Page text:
Canada’s Minister of Environment and Climate Change, Steven Guilbeault, last week formally approved an environmental assessment report that determined that Equinor’s proposed Bay du Nord Development Project is not likely to cause significant adverse environmental effects when mitigation measures are taken into account. The project is therefore allowed to proceed with those measures in place.
The Bay du Nord project (BdN) consist of several oil discoveries in the Flemish pass basin, some 500 kilometers northeast of St. John’s in Newfoundland and Labrador, Canada. The first discovery was made by Equinor in 2013, followed by additional discoveries in 2015, 2016 and 2020.
Confirmed discoveries in 2020 in adjacent exploration licence EL1156 (Cappahayden and Cambriol East) are potential tie-ins in a joint project development. The Bay du Nord discovery is at a water depth of approximately 1170 meters, while the new discoveries are at approximately 650 meters water depth.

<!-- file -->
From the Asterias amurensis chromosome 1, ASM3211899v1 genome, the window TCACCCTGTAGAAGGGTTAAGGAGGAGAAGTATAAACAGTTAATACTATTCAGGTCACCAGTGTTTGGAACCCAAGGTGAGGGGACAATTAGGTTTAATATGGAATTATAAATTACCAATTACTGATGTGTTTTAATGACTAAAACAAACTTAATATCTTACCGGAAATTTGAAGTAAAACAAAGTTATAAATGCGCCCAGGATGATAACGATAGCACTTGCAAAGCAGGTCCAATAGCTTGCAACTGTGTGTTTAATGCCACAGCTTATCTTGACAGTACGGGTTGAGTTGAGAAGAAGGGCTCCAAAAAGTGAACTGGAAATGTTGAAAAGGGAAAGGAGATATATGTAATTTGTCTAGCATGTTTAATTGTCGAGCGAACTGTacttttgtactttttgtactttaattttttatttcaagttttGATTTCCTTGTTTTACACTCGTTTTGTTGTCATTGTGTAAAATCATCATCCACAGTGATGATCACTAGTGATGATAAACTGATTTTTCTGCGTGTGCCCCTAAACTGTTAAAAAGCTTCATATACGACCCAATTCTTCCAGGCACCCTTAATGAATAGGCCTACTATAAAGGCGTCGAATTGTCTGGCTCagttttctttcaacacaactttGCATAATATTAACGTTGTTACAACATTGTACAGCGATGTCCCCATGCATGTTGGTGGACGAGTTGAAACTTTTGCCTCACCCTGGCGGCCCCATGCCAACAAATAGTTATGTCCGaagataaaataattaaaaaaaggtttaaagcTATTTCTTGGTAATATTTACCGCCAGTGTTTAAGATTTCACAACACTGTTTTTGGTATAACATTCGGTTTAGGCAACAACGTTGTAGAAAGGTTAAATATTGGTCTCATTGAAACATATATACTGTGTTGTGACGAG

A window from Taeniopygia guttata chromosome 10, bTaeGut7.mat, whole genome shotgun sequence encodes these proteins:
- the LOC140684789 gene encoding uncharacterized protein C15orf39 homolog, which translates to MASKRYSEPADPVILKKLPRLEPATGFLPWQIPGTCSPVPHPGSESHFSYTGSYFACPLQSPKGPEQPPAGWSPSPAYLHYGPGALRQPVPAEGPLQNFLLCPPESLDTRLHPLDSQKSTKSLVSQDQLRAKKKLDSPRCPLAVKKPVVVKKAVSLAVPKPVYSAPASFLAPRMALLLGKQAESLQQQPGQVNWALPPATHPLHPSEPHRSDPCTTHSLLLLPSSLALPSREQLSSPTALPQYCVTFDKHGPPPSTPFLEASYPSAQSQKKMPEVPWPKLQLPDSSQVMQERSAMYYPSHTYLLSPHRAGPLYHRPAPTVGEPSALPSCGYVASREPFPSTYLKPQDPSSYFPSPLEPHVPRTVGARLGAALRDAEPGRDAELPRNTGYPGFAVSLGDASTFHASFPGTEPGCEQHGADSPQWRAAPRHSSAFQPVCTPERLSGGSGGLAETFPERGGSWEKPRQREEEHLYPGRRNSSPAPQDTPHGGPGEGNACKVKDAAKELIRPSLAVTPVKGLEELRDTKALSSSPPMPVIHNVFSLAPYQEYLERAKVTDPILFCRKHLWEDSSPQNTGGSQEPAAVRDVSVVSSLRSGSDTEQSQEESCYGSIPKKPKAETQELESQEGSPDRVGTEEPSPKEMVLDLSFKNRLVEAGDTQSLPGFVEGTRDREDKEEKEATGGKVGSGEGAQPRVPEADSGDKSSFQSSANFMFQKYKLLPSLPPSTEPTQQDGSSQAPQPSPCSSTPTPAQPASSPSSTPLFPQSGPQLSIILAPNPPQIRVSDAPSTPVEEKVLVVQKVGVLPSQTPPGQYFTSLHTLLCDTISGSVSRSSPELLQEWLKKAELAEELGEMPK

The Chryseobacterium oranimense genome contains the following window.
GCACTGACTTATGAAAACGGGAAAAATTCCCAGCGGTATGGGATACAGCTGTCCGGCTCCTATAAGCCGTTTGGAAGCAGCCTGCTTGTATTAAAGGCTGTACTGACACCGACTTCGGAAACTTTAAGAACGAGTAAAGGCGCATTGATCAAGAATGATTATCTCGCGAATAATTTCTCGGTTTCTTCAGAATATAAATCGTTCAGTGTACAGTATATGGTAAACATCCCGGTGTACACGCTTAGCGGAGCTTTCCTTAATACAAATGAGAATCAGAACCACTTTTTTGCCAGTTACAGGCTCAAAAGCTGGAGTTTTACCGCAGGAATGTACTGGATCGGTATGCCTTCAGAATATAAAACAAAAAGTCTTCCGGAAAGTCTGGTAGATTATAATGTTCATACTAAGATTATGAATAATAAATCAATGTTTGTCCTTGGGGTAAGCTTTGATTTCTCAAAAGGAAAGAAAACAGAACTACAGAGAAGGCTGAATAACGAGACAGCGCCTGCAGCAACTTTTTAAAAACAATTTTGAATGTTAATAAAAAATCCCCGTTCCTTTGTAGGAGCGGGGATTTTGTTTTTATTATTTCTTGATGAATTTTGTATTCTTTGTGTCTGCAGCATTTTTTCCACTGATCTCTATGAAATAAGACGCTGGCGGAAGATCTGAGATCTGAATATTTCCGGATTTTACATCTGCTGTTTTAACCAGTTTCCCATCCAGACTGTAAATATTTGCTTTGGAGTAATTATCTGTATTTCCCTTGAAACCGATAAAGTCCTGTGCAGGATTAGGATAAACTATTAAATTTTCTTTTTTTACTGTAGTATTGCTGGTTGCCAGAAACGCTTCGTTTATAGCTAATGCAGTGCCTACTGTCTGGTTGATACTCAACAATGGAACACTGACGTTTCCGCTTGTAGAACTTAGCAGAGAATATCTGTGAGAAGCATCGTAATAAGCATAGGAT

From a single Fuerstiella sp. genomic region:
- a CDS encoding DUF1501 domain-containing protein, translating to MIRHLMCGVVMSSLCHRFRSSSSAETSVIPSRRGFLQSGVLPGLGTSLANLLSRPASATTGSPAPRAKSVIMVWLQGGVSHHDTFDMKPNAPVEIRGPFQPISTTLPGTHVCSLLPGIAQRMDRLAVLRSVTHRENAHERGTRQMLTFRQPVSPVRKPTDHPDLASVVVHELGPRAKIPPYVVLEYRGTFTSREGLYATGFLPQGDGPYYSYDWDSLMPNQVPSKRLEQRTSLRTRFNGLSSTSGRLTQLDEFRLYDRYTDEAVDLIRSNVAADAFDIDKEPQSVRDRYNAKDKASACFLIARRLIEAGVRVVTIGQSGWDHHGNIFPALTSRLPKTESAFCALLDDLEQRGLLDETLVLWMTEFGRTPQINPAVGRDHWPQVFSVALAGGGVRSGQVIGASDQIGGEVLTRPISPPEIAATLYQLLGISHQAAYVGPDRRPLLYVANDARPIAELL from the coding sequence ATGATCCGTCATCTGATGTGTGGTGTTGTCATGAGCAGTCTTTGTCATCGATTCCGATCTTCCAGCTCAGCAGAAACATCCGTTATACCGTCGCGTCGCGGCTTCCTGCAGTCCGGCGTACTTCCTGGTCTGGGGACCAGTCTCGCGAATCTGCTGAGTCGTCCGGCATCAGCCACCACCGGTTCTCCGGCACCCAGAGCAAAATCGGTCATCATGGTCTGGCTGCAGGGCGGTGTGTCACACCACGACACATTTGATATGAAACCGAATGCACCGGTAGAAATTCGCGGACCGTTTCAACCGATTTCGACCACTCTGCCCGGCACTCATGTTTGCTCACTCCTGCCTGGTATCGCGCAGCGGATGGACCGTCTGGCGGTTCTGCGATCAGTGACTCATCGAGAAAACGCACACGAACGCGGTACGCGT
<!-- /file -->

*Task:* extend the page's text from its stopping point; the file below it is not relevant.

Equinor is considering developing the Bay du Nord field using a floating production unit for storage and offshore offloading (FPSO), which also is a solution for tie-back of adjacent discoveries and future prospects.
The decision to give the project the go ahead was warmly welcomed by Canadian pro-natural resource community coalition Canada Action which noted that Bay du Nord could start up as soon as 2028, pending a final investment decision.
Canada Action cited Equinor as saying that the project would pump about 300 million barrels of oil, generate $3.5 billion in estimated government revenues, and create 11,000 person-years of in-province employment. As proposed, the project would run for about 30 years, with the potential for additional wells and tie-backs to the production facility.